Avraham Pisarek

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Avraham Pisarek
Born December 24, 1901
Przedbórz, Congress Poland
Died April 24, 1983
West Berlin, West Germany
Nationality German
Occupation Photographer
Known for Photograph of Wilhelm Pieck and Otto Grotewohl shaking hands during the merger ceremony of the KPD and SPD

Avraham Pisarek (24 December 1901 in Przedbórz, Congress Poland – 24 April 1983 in West Berlin) was a German photographer of Polish-Jewish descent.

Early life[edit]

Avraham Pisarek was the son of Jewish merchant Berek Pisarek and his wife Sara. He was born in Congress Poland, then part of the Russian Empire. He attended religious and middle school in Lodz. In 1918/1919, he moved to Germany, and worked in a factory in Herne. In 1924, Pisarek left Germany to travel to Mandatory Palestine as Khalutz (Pioneer) and worked there as a stonemason.

Career[edit]

Four years later he returned to Germany after a short stay in France and settled in Berlin-Reinickendorf. There he completed a photographic education and worked as a photographer for image publishers and the Berlin theater community. His photos were published in Arbeiter-Illustrierte-Zeitung and in the Jewish press. In 1929, he joined the Reich Association of German Press. Pisarek's contacts with the KPD resulted in a collaboration with John Heartfield. He became a member of the Photography Group Berlin-Nord. As a friend of Max Liebermann, he frequented circles of artists and writers of the Weimar Republic.

Pisarek was officially banned from working in the mainstream press after the seizure of power by the National Socialists in 1933. He was thereafter allowed to work only for the Jewish community. In 1936, he, his non-Jewish wife Gerda and their two children Georg and Ruth were expelled from their Reinickendorf apartment. They moved to Oranienburger Straße in Berlin-Mitte.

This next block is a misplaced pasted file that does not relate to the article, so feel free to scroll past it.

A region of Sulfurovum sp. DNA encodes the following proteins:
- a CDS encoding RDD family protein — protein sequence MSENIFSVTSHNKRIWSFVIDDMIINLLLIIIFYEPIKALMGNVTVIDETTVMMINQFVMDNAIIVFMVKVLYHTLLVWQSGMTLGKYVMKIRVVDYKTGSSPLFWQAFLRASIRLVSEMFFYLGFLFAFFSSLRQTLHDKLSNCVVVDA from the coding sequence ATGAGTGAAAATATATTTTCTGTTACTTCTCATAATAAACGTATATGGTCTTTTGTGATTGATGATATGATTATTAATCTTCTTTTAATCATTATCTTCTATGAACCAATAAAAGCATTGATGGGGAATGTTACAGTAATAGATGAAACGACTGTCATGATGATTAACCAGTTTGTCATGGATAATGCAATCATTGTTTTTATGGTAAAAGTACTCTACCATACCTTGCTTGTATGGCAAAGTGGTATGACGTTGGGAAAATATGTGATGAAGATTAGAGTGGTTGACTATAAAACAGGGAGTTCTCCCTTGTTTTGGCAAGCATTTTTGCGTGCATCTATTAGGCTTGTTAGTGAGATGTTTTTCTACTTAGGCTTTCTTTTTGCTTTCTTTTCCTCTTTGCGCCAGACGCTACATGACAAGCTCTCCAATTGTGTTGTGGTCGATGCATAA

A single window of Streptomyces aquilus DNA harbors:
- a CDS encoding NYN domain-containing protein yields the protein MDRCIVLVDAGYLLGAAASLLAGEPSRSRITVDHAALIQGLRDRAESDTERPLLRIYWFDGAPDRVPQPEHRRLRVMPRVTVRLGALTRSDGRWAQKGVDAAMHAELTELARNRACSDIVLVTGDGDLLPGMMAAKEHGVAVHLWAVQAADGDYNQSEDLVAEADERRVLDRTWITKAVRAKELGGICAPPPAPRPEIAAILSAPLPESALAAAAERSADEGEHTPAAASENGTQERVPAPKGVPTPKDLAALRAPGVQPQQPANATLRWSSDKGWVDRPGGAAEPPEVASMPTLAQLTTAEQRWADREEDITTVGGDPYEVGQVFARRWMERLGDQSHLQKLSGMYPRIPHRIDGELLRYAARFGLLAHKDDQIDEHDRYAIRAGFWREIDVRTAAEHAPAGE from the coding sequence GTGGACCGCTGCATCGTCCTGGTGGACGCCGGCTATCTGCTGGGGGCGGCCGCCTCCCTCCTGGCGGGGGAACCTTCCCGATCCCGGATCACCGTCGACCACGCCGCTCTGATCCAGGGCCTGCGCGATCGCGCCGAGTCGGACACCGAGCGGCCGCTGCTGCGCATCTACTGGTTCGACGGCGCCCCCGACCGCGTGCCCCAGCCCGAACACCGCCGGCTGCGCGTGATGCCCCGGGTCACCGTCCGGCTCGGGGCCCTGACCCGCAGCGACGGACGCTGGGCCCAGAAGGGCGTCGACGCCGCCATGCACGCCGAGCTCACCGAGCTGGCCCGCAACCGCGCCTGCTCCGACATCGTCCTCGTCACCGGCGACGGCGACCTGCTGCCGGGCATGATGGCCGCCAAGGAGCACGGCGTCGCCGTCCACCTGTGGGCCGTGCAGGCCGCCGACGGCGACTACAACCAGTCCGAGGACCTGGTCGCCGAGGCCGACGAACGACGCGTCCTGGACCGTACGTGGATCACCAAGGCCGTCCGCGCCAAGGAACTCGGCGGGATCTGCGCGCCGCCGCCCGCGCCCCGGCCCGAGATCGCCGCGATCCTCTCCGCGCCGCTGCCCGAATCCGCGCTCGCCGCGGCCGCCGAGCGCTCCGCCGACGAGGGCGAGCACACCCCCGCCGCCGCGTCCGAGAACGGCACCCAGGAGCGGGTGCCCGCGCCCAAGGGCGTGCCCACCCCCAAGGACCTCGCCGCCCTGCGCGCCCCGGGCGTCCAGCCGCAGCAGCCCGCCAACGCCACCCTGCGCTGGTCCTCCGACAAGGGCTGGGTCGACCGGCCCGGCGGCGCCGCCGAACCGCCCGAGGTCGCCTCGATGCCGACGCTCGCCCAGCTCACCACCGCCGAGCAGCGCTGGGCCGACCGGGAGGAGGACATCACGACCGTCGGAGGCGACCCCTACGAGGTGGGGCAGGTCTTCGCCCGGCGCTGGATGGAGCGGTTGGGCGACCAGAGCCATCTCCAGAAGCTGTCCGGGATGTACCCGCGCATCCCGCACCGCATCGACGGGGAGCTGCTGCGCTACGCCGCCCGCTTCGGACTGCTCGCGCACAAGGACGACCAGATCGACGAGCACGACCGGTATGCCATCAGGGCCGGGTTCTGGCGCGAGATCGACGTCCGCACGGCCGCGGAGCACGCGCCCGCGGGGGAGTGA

He worked as a photographer until 1941 for Jewish newspapers as well as for the Jewish Cultural Association of Berlin (where he photographed, among others, the pianist Grete Sultan). During this time, among other things, he took the only photos of Liebermann's funeral. In addition, he participated in (illegal) anti-fascist work, which led to repeated arrests and summonses to the Gestapo. After the final dissolution of all Jewish organizations in Germany in 1941, Pisarek was unemployed. He was drafted for forced labor and was inter alia used as an interpreter for Polish and Soviet forced laborers. An emigration to the USA failed. He survived the Nazi rule thanks to the Rosenstraße protest. In May 1944, his apartment burned down.

Postwar[edit]

After the war, he worked as an interpreter for the Soviet Military Administration in Germany. He resumed his activities as a reporter and in this way documented the "anti-fascist-democratic revolution" in the Soviet occupation zone and the founding of the (communist) German Democratic Republic (GDR). The photo series of the handshake of Otto Grotewohl and Wilhelm Pieck at the foundation congress of the SED, in which the SPD and KPD merged to form the SED, is one of his most famous works. Numerous artist portraits, for example, those of Helene Weigel, Thomas Mann and Hanns Eisler, were created during this time. At the end of the 1950s, Pisarek turned almost exclusively to theater photography. Avraham Pisarek died in West Berlin in 1983.

His photographic works are part of several archives, such as the German Photographic Library, the theatrical collections of the Foundation Stadtmuseum Berlin,[1] the Foundation Archive of the Academy of Arts, the photo agencies and-images and ullstein bild, and the image archive of Cultural Heritage.

References[edit]

  1. ^ Theatersammlung der Stiftung Stadtmuseum Berlin; abgerufen: 27. Oktober 2009